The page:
We have all heard the names NSE and BSE and know them to be the stock exchanges in India. But did you know these are not just the only stock exchanges in the country? India currently has 7 operational stock exchanges. These stock exchanges are essentially a platform for buyers and sellers to trade in securities like shares, derivatives, commodities, etc. SEBI is responsible to regulate these stock exchanges and ensure that all the participants follow the rules set by the regulatory authority.
When we own some jewellery we keep them safe in the bank locker, similarly, our shares and other securities from the stock market are kept safe in our Demat account. The Demat account is in the nature of a digital locker where all the securities held by an investor are held in the digitized format or the dematerialized format. These Demat accounts are maintained by the depositories in the name of individual investor names. India has two depositories that are responsible to maintain all the Demat accounts. These depositories are NSDL (National Securities Depository Limited) and CDSL (Central Securities Depository Limited).
A Demat account is like a bank account for the securities from the stock exchange. But investors cannot directly put their shares and other securities in their individual Demat accounts. This is where depository participants come into the picture. Depository participants are the link between the depositories and the investors. These are the authorized agents that open the Demat accounts on behalf of the investors.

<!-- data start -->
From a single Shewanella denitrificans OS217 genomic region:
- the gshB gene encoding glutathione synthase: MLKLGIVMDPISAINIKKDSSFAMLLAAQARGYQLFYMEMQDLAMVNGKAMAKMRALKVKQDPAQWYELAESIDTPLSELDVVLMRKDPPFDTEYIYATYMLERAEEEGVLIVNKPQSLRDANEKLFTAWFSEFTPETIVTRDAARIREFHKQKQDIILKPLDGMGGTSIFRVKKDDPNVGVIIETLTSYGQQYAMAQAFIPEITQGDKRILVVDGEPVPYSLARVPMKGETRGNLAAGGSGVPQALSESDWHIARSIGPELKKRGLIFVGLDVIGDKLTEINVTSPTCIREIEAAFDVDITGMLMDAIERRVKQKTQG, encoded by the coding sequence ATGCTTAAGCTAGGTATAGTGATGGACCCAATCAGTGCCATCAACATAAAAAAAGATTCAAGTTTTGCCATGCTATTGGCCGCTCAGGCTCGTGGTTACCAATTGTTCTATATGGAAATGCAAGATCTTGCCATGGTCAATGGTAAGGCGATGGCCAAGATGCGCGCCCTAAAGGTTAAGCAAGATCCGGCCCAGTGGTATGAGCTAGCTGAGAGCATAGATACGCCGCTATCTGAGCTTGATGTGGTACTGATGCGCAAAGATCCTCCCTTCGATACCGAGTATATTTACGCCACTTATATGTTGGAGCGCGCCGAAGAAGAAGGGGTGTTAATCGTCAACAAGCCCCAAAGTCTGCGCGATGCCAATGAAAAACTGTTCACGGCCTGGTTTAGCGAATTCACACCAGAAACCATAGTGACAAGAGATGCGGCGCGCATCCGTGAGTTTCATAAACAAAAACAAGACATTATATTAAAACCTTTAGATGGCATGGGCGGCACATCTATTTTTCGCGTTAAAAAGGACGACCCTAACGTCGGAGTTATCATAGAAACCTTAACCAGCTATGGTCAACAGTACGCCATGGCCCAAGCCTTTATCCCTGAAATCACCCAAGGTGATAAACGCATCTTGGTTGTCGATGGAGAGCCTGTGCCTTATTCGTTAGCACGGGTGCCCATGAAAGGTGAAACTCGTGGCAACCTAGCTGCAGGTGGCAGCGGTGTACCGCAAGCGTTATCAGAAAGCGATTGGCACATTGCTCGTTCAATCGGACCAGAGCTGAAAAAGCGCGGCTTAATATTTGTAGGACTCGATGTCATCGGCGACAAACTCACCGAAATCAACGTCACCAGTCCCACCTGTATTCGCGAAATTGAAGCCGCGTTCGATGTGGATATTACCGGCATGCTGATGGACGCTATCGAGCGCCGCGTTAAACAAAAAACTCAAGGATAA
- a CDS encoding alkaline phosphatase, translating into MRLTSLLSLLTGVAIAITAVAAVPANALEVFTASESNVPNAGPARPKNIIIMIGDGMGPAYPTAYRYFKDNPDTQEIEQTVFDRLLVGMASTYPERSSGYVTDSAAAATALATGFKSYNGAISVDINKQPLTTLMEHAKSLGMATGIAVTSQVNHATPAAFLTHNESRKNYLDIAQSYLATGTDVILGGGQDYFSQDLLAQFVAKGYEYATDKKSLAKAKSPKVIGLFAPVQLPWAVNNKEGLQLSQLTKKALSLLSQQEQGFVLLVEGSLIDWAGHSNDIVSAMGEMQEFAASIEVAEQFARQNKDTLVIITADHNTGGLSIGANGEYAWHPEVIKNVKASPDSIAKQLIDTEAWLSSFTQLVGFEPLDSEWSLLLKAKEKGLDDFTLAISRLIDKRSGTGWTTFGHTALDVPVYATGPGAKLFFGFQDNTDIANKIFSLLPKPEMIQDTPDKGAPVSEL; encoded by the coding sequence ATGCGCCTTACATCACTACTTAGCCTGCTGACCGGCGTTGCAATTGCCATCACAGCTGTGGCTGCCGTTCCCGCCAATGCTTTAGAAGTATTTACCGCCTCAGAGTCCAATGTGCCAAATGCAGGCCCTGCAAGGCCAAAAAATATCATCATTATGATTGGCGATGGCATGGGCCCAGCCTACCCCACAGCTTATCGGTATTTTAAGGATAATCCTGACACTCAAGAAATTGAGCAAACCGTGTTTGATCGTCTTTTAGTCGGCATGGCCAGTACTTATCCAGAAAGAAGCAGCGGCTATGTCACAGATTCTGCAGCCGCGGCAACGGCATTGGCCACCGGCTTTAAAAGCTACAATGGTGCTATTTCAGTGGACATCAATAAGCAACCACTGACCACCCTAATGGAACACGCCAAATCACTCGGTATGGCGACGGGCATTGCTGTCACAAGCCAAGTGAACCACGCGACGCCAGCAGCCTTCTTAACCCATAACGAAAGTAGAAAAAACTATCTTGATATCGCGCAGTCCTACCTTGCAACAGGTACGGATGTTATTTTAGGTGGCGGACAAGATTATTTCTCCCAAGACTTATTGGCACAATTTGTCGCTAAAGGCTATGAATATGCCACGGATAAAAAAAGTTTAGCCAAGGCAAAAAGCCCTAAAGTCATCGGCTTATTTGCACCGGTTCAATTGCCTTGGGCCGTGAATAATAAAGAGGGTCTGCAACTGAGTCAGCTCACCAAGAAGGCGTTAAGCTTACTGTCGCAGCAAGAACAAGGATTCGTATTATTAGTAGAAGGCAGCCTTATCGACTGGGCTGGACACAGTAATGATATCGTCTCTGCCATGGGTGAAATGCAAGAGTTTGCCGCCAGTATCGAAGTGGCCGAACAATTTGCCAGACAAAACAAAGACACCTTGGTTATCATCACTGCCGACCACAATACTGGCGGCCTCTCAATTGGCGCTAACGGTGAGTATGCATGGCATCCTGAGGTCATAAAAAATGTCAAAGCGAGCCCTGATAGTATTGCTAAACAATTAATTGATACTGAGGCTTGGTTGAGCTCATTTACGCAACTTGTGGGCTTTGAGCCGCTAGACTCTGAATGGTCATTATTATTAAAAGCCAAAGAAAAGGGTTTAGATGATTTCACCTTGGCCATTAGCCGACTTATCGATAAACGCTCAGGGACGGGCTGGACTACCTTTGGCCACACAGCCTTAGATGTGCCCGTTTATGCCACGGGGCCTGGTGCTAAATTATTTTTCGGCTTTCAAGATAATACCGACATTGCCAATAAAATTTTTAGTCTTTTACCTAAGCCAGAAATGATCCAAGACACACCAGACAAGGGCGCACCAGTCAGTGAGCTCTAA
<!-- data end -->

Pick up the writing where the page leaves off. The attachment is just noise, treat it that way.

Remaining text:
Stockbrokers are SEBI registered agents that act on behalf of the investors and execute their buy and sell orders. Stockbrokers have to be registered with the SEBI to get the due licence for their role. With the age of online trading, stockbrokers provide an online trading platform through mobile apps as well as through their websites. Investors can contact stockbrokers with their trade requirements or execute the same on these platforms by logging in using valid credentials.